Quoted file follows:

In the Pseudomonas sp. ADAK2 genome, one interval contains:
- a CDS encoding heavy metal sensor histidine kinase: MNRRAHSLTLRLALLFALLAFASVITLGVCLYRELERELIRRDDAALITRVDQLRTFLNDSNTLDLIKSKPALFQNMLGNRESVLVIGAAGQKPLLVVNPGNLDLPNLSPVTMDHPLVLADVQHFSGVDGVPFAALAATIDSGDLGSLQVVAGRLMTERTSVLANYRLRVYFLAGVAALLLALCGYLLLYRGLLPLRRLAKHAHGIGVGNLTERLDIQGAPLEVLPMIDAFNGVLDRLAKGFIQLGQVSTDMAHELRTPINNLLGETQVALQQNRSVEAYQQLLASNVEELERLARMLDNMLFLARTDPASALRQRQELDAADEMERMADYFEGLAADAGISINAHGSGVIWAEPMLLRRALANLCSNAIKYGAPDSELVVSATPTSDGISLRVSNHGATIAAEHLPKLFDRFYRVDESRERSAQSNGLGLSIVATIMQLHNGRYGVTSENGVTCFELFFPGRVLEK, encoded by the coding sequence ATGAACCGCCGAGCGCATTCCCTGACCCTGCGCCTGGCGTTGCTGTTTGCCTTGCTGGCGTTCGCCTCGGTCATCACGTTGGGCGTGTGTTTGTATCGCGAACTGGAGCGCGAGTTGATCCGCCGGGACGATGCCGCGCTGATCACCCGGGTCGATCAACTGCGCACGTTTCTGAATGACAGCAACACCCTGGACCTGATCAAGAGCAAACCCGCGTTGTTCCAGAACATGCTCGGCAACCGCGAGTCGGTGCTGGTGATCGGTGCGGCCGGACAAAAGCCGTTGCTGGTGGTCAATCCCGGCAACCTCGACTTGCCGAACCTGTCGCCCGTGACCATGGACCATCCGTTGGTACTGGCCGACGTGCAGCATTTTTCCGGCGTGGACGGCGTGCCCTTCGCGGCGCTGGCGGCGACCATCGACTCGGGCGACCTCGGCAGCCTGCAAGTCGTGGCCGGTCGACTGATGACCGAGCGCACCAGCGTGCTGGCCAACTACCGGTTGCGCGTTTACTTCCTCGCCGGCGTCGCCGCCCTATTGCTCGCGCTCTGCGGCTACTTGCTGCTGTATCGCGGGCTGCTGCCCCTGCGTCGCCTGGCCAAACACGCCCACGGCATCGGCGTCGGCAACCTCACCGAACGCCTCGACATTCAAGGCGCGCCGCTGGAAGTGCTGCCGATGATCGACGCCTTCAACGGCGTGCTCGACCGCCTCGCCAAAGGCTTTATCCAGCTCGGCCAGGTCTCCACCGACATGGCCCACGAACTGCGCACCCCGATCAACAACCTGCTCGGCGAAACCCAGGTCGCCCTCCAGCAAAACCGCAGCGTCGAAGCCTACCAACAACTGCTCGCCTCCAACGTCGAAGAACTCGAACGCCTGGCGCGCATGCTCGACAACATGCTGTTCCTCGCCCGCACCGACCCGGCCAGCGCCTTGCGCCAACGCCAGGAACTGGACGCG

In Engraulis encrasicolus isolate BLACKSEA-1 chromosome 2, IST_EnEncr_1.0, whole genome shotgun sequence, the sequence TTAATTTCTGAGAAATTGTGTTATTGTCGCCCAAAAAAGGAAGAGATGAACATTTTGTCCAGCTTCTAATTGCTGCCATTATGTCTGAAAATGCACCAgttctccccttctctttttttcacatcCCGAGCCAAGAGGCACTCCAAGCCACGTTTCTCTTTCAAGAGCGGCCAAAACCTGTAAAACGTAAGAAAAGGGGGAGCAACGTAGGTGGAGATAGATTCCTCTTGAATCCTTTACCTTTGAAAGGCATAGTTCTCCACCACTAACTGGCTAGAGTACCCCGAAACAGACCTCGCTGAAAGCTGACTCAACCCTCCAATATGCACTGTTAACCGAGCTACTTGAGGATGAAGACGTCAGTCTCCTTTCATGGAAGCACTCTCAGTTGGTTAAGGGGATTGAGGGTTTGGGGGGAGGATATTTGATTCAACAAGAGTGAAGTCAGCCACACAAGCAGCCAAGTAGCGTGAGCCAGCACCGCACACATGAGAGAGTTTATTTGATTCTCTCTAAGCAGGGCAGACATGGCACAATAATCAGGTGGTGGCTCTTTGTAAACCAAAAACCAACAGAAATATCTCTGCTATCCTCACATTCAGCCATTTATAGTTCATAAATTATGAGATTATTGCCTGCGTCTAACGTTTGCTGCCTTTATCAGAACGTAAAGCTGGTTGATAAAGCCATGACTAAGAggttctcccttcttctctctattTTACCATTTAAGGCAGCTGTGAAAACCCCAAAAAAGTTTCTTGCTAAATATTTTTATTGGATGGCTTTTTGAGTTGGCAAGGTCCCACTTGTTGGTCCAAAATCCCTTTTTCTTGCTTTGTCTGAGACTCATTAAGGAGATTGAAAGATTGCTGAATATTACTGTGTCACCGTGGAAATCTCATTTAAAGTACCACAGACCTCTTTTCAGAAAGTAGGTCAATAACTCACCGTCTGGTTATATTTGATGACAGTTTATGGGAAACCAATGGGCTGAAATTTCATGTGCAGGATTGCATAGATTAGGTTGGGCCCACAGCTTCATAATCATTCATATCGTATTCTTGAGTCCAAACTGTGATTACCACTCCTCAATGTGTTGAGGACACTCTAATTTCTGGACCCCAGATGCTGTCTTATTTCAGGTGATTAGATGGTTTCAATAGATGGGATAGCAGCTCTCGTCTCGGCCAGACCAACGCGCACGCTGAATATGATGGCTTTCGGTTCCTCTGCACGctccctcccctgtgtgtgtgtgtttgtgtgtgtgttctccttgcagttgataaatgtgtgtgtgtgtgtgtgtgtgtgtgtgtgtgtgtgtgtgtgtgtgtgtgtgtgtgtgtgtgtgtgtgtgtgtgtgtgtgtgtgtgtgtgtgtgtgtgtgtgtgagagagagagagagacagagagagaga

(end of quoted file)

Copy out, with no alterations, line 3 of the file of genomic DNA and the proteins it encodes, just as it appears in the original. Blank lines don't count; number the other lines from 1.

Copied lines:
In Engraulis encrasicolus isolate BLACKSEA-1 chromosome 2, IST_EnEncr_1.0, whole genome shotgun sequence, the sequence TTAATTTCTGAGAAATTGTGTTATTGTCGCCCAAAAAAGGAAGAGATGAACATTTTGTCCAGCTTCTAATTGCTGCCATTATGTCTGAAAATGCACCAgttctccccttctctttttttcacatcCCGAGCCAAGAGGCACTCCAAGCCACGTTTCTCTTTCAAGAGCGGCCAAAACCTGTAAAACGTAAGAAAAGGGGGAGCAACGTAGGTGGAGATAGATTCCTCTTGAATCCTTTACCTTTGAAAGGCATAGTTCTCCACCACTAACTGGCTAGAGTACCCCGAAACAGACCTCGCTGAAAGCTGACTCAACCCTCCAATATGCACTGTTAACCGAGCTACTTGAGGATGAAGACGTCAGTCTCCTTTCATGGAAGCACTCTCAGTTGGTTAAGGGGATTGAGGGTTTGGGGGGAGGATATTTGATTCAACAAGAGTGAAGTCAGCCACACAAGCAGCCAAGTAGCGTGAGCCAGCACCGCACACATGAGAGAGTTTATTTGATTCTCTCTAAGCAGGGCAGACATGGCACAATAATCAGGTGGTGGCTCTTTGTAAACCAAAAACCAACAGAAATATCTCTGCTATCCTCACATTCAGCCATTTATAGTTCATAAATTATGAGATTATTGCCTGCGTCTAACGTTTGCTGCCTTTATCAGAACGTAAAGCTGGTTGATAAAGCCATGACTAAGAggttctcccttcttctctctattTTACCATTTAAGGCAGCTGTGAAAACCCCAAAAAAGTTTCTTGCTAAATATTTTTATTGGATGGCTTTTTGAGTTGGCAAGGTCCCACTTGTTGGTCCAAAATCCCTTTTTCTTGCTTTGTCTGAGACTCATTAAGGAGATTGAAAGATTGCTGAATATTACTGTGTCACCGTGGAAATCTCATTTAAAGTACCACAGACCTCTTTTCAGAAAGTAGGTCAATAACTCACCGTCTGGTTATATTTGATGACAGTTTATGGGAAACCAATGGGCTGAAATTTCATGTGCAGGATTGCATAGATTAGGTTGGGCCCACAGCTTCATAATCATTCATATCGTATTCTTGAGTCCAAACTGTGATTACCACTCCTCAATGTGTTGAGGACACTCTAATTTCTGGACCCCAGATGCTGTCTTATTTCAGGTGATTAGATGGTTTCAATAGATGGGATAGCAGCTCTCGTCTCGGCCAGACCAACGCGCACGCTGAATATGATGGCTTTCGGTTCCTCTGCACGctccctcccctgtgtgtgtgtgtttgtgtgtgtgttctccttgcagttgataaatgtgtgtgtgtgtgtgtgtgtgtgtgtgtgtgtgtgtgtgtgtgtgtgtgtgtgtgtgtgtgtgtgtgtgtgtgtgtgtgtgtgtgtgtgtgtgtgtgtgtgtgagagagagagagagacagagagagaga